@Rick: The trek is a very popular bike for city riding. The upright position gives one a good view of the car traffic. Your back and neck will be more comfortable as well. Your bum will suffer though. Get a very comfortable seat, perhaps with a small shock or springs. I like leather(once broken in) or you can get a padded one.
@Joe: Now, now, not all cyclist look down on newbies. In fact bikeforums.net has been a valuable resource for me. Mechanics section helped me rebuild many bikes, commuter section help me fine tune my gear for daily commuting(11 years), long distant riding section helped me achieve distances I never dreamed I could handle and the touring section is a place where dreams begin. Now, I will admit the roadie section gets a little testy at times. I seldom go there.Mar 20, 2012 at 10:10 am #1856573
@asciibaronLocale: Mid Atlantic
"Good bike forum is kind of an oxymoron. If ever there was a group of elitist, look down their nose at beginners group of people, it's cyclists."
roadbikereview.com is an excellent forum and like everything, there are good people and ego driven jerks.
the bike you posted is perfect for your want and need. the name on the down tube doesn't matter, the quality of the frame and components is the ruling factor. and REI has a great warranty and return policy.
full disclosure – i raced road and mountain bikes in the late 80's early 90's. i have 3 bikes – Fisher MTB, Cannondale road bike, and a Surly touring bike.Mar 20, 2012 at 10:29 am #1856586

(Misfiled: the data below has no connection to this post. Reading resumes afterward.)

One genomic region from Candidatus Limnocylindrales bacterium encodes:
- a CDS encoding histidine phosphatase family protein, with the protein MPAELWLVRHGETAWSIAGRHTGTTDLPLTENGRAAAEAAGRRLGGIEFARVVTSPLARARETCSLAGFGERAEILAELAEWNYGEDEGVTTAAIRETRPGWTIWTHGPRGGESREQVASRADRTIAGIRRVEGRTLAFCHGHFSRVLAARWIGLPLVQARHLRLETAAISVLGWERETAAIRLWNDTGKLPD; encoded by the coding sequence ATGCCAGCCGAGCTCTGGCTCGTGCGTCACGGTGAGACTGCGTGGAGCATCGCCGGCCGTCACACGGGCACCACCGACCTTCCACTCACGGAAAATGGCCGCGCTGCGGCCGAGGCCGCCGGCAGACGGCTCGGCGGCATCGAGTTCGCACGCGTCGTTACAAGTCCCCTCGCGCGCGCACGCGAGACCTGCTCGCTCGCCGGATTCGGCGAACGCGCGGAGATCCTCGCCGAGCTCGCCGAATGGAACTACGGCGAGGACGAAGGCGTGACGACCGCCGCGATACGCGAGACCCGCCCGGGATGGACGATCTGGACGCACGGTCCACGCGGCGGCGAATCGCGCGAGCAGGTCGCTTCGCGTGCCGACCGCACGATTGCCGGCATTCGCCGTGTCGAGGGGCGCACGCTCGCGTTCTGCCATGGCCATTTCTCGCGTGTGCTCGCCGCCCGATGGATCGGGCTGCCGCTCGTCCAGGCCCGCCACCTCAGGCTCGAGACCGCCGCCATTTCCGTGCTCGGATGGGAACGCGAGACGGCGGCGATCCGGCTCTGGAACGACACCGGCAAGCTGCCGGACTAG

@davidlutzLocale: Bay Area
I'm also looking for a bike but more for touring.
I'm considering a Novara Randonnee or a Surly Long Haul Trucker.
But recently I came across BikesDirect.com. They have all kinds of bikes on there. They have a Motobecane tourer that's seems reasonably well kitted out for about 2/3 the price of the Randonnee and LHT.
Anyone have any experience with this seller?
I hope this post doesn't drift too much, but the OP might find this information useful too.Mar 20, 2012 at 11:58 am #1856647
@asciibaronLocale: Mid Atlantic
some people liek the bikes but you aren't getting a 2000.00 bike for 1000.00 – you are getting a 1000.00 bike. the components aren't complete groups, the brakes, shifters, and cranks might be all different makes and models and the derails different levels from the same maker.
i was looking at the Randonne and the LHT and decided that i liked the ride of the LHT much better.Mar 20, 2012 at 2:27 pm #1856716
I bought a Bianchi Volpe for around $900. It's a pretty solid bike, though kind of an odd duck. It's not exactly a tourer, and not really a cyclocross bike. You can find lots of reviews around.
If you have both an REI and a Bianchi dealer handy you could compare. As I say above, it's about the test ride for me.
Though as Joe notes, I am a bicyclist and cannot be trusted ;-)Apr 6, 2012 at 8:14 am #1864337
Finally pulled the trigger on a Trex 7.5 FXApr 6, 2012 at 9:27 am #1864365
It is beautifulApr 6, 2012 at 9:39 pm #1864611
@davidlutzLocale: Bay Area
That's a nice looking Trek.
I ended up using my REI dividend and coupon on a Novara Randonee.
So far so good.